It must be tough when you just keep beating estimates quarter after quarter, like Google has done ever since it became a public company — until now. Revenues and profits have continued to rise by the mid-double digits pretty much every time the company reports, and along the way plenty of people have become accustomed to the idea that it will continue more or less forever. And most of those people have been selling in the wake of the company’s much-ballyhooed “miss.”
A couple of things: 1) This is partly Google’s own fault for not providing “guidance” to analysts about how its business is doing, the way most companies do (that is, if Larry and Sergey and Eric even care, since they focus on the long-term and aren’t concerned with quarterly results, as they told us in the prospectus). 2) Describing financial results that came in a penny lower than estimates as a “material miss” is overstating things more than a little, I think — and revenues were only 1.7 per cent lower than estimates, which were likely jacked up anyway.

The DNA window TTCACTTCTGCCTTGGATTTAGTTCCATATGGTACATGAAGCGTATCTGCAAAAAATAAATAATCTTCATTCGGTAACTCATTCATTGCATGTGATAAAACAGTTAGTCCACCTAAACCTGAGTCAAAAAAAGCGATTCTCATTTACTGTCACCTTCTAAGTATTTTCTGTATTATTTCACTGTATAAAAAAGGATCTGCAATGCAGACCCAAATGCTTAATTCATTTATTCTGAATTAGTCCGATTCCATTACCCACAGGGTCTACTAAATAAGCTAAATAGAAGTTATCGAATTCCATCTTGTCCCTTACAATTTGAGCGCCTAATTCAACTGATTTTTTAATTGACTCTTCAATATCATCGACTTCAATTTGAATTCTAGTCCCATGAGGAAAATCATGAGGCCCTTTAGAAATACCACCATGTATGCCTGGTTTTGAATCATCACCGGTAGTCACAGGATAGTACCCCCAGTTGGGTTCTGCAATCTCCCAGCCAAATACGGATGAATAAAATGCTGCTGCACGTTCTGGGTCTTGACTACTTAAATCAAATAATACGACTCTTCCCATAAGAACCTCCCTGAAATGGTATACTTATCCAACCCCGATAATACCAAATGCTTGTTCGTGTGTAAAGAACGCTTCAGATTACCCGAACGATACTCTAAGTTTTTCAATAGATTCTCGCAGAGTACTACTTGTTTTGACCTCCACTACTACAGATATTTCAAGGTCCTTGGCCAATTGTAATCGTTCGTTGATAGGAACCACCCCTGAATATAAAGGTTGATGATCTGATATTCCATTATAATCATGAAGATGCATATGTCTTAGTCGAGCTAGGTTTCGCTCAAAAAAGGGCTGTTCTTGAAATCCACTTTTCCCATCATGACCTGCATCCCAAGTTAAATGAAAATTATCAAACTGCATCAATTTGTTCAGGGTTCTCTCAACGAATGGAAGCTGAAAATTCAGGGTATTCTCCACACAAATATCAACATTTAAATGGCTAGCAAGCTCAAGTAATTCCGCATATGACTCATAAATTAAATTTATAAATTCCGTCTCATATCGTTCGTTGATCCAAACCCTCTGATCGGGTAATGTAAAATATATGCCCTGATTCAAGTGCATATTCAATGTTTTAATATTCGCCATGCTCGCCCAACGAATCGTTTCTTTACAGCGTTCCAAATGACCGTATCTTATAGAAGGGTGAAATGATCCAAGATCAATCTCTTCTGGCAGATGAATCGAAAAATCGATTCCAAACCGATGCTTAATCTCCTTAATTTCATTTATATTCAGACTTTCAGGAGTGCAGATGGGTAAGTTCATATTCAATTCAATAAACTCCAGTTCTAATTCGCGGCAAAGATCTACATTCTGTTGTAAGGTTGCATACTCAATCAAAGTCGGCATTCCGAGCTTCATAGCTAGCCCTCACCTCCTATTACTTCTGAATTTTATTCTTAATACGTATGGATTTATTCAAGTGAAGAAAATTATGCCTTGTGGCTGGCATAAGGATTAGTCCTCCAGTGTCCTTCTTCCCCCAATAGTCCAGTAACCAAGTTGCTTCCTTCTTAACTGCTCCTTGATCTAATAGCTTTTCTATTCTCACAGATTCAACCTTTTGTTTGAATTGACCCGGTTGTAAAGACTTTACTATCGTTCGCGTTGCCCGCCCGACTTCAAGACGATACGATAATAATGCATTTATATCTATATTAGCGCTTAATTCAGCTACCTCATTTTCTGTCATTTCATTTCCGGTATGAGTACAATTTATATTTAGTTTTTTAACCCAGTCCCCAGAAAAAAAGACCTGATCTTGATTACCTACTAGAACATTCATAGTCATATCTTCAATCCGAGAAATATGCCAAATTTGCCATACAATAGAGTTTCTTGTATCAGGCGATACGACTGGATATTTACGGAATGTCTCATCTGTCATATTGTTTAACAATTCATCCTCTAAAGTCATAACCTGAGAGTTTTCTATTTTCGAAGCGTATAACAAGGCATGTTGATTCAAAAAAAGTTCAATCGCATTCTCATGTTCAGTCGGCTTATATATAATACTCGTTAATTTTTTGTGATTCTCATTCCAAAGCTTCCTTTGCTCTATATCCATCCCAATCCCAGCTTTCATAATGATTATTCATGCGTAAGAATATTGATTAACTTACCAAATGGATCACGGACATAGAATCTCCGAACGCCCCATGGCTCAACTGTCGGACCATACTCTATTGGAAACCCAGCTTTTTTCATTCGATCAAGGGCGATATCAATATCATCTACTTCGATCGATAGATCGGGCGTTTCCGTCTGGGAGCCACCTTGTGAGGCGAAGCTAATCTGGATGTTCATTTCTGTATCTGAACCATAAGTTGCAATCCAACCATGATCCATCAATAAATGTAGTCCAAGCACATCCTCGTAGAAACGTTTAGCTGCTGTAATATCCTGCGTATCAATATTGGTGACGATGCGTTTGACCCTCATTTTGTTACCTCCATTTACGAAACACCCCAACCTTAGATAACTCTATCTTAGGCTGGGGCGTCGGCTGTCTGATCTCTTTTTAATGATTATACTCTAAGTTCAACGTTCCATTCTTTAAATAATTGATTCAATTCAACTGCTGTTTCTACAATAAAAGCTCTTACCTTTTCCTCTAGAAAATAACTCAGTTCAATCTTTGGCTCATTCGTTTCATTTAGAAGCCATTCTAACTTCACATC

As my friend Paul Kedrosky pointed out to me, the reaction of Google’s stock — which was down by as much as 9 per cent in after-hours trading — is likely as strong as it is because a) this is the first miss in Google’s history and b) it makes people nervous about how much of an effect the weak U.S. economy and advertising market are going to have on the company in the future. Perhaps some of those who said Google was immune to downturns might be regretting their sanguine comments.
At the same time, however, I think calmer heads should remember that Google’s stock has already dropped by about 20 per cent from its recent high, and that after-hours trading is often the province of nervous Nellies who sell at the first whiff of trouble. It sure doesn’t look to me as though Google’s business is coming apart at the seams.